Keygen and Client Certificates

W3C Working Draft,

This version:
GitHub w3ctag/client-certificates (file an issue; open issues)


The TAG considers the HTML <keygen> element and its use cases; related security issues are also reviewed and requirements and a recommendation to replace <keygen> is presented.

Status of this document

This document has been produced by the W3C Technical Architecture Group (TAG). This document is a work in progress and represents the rough consensus of the TAG.

Table of Contents

1. <keygen> and use cases

The HTMLKeygenElement [HTML5] enables web sites to generate a public/private key pair during form submission (see also Public Key Cryptography). <keygen> is a browser feature grandfathered into the HTML5 specification. This element is a form-associated element with UI, but does not expose its generated private key to JavaScript. (Note: a Service Worker [service-workers] may be able to retrieve the public key from a form submission request.) The private key is stored in a secured browser-managed or OS-managed key store on behalf of the user.

The primary use case for <keygen> is to establish a trusted identity for an individual; the identity can later be used to authenticate to a web site or set of web sites. Because it uses an identity tied to a private key, authentication is fundamentally more secure than systems which use shared passwords.

Extending the above use case, <keygen> is commonly the first stage in provisioning a user’s device to receive a client certificate. For example, <keygen> is used to generate the key material for later inclusion in an X509 certificate. The certificate is intended to be long-lived and may serve to authenticate wireless accounts, educational portals, internal business intranets, etc.

Sequence diagram showing how keygen provisions a client certificate.

The diagram above describes a typical scenario in which the <keygen> element is used for provisioning a client certificate.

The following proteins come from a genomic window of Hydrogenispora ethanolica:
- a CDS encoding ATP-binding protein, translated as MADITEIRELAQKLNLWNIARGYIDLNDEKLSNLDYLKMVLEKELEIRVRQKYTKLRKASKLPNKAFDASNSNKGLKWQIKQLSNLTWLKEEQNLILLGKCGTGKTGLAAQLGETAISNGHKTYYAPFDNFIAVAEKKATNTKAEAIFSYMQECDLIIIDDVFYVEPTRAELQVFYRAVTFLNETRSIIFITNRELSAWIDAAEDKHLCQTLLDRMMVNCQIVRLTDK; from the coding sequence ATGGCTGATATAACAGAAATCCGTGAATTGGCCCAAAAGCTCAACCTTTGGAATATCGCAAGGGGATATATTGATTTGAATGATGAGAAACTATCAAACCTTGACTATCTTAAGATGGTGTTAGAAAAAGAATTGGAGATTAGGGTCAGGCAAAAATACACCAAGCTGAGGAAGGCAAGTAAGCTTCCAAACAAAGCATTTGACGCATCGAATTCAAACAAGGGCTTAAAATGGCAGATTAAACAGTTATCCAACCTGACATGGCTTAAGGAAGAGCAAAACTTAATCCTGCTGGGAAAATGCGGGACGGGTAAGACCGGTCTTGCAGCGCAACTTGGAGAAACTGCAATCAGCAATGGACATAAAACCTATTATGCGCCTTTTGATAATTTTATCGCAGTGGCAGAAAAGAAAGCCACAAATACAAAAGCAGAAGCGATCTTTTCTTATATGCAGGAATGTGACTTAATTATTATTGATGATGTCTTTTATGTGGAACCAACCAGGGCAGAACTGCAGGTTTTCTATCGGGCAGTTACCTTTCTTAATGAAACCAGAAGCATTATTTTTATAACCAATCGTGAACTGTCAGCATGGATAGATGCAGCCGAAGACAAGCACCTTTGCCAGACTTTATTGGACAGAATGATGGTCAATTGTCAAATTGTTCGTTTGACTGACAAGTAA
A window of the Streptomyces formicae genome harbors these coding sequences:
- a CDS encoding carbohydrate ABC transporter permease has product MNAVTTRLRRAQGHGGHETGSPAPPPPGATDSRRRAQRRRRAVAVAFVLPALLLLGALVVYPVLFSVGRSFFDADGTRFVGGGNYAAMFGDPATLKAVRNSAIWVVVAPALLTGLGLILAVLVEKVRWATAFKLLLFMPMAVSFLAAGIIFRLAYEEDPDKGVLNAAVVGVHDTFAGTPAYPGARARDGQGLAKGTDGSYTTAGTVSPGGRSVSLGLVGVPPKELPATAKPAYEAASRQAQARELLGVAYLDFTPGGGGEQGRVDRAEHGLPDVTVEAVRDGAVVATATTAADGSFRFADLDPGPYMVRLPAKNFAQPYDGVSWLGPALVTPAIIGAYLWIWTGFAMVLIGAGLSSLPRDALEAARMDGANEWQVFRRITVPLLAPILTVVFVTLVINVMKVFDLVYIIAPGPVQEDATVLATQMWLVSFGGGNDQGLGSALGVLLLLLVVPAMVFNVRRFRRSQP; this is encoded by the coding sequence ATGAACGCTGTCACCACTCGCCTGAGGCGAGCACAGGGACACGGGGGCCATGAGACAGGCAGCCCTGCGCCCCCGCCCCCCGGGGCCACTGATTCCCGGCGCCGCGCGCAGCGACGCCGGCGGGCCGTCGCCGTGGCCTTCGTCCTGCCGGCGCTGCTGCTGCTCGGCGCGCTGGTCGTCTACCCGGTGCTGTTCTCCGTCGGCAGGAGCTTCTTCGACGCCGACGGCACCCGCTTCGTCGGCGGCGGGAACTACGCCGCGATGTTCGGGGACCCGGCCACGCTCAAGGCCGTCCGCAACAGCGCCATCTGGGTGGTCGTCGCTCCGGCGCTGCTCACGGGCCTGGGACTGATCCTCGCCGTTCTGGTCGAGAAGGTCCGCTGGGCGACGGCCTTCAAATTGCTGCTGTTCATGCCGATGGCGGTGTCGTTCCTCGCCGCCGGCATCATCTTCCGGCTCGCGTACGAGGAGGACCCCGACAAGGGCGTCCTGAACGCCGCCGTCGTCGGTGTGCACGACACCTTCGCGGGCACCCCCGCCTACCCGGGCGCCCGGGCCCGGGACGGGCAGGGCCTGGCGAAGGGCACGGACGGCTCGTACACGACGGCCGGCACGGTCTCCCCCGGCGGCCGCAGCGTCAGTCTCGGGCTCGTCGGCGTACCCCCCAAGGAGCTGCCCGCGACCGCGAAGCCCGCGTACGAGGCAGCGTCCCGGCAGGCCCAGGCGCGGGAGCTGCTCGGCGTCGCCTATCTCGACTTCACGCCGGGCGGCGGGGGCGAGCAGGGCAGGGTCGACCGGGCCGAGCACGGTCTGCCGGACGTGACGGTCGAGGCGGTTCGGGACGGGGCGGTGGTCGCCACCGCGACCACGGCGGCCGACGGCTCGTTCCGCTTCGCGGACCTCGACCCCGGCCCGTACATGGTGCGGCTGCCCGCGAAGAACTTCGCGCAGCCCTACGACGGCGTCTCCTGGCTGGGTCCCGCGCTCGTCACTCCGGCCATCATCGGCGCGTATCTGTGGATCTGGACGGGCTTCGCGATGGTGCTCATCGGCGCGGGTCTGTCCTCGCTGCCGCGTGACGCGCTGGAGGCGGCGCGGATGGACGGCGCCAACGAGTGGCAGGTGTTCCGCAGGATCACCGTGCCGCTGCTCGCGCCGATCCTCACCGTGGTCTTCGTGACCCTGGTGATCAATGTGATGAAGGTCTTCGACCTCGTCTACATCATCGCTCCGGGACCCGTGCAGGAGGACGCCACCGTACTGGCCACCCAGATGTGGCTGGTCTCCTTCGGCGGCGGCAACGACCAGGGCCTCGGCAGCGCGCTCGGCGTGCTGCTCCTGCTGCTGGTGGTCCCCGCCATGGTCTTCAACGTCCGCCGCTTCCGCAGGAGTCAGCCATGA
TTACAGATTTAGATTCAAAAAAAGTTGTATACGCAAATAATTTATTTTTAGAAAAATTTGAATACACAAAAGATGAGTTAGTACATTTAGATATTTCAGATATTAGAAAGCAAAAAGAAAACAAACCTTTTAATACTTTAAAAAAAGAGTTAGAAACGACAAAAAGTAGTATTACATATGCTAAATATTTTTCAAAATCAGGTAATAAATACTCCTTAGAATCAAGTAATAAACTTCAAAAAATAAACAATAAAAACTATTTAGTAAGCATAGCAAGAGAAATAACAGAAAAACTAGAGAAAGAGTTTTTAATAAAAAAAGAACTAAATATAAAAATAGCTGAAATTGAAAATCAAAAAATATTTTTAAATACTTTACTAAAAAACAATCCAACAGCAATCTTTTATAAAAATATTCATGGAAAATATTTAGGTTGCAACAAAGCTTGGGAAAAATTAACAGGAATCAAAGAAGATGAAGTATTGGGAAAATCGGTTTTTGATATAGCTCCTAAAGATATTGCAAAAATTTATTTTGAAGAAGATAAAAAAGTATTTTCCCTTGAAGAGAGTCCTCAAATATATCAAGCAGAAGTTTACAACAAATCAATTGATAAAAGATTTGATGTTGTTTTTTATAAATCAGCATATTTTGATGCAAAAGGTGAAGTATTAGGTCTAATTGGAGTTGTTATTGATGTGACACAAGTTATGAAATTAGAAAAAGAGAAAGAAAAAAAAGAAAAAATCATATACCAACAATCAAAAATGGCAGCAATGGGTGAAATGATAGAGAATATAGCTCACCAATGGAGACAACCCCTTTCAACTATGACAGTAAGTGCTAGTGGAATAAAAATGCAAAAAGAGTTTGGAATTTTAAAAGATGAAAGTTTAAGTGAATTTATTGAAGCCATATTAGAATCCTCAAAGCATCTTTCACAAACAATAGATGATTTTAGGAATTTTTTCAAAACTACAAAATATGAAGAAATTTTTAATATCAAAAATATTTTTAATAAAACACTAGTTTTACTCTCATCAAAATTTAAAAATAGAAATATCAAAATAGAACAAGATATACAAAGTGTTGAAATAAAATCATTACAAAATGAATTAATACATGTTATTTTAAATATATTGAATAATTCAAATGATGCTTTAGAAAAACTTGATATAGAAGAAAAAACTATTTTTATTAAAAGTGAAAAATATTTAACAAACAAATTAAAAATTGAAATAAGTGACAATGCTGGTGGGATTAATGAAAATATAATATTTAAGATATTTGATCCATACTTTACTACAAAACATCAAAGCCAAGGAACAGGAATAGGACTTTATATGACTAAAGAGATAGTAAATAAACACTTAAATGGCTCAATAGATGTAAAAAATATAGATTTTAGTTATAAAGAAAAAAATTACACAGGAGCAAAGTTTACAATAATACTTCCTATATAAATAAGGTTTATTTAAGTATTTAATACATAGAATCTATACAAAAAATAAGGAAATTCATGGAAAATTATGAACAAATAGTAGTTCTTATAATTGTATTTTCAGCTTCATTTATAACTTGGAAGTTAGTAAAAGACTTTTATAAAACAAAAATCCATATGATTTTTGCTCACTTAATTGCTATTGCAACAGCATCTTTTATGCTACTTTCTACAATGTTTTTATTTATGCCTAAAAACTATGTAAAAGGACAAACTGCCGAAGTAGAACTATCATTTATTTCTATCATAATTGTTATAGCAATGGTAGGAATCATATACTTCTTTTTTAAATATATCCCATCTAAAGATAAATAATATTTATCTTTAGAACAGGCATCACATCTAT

1. The user agent navigates to a provisioning site (at a specific origin). The HTML resource containing the keygen element with optional challenge attribute is received by the user agent. The keygen element is included in a form intended to be submitted back to the server.

  2. The user may select from among two options in the keygen element’s UI to choose a "weak" or "strong" key length.

  3. The user submits the form. Alternately, JavaScript code in the user agent can submit the form. When submitted the keygen element causes an asymmetric key pair to be generated: a public and private key. These keys are not exposed via a DOM API (although the public key may be retrieved from the form in an installed Service Worker).

  4. The private key is used to optionally sign a challenge and then it is placed into a secure key store (either browser or OS-provided).

  5. The public key is encoded (ASN.1 DER) and submitted in the form to the server.

  6. In the POST response, the server may have packaged the public key and other related information into a client certificate which is sent with an application/x-x509-*-cert mimetype to the user agent. The user agent relays this certificate into the user’s certificate store for later use.

2. Client certificates and user agents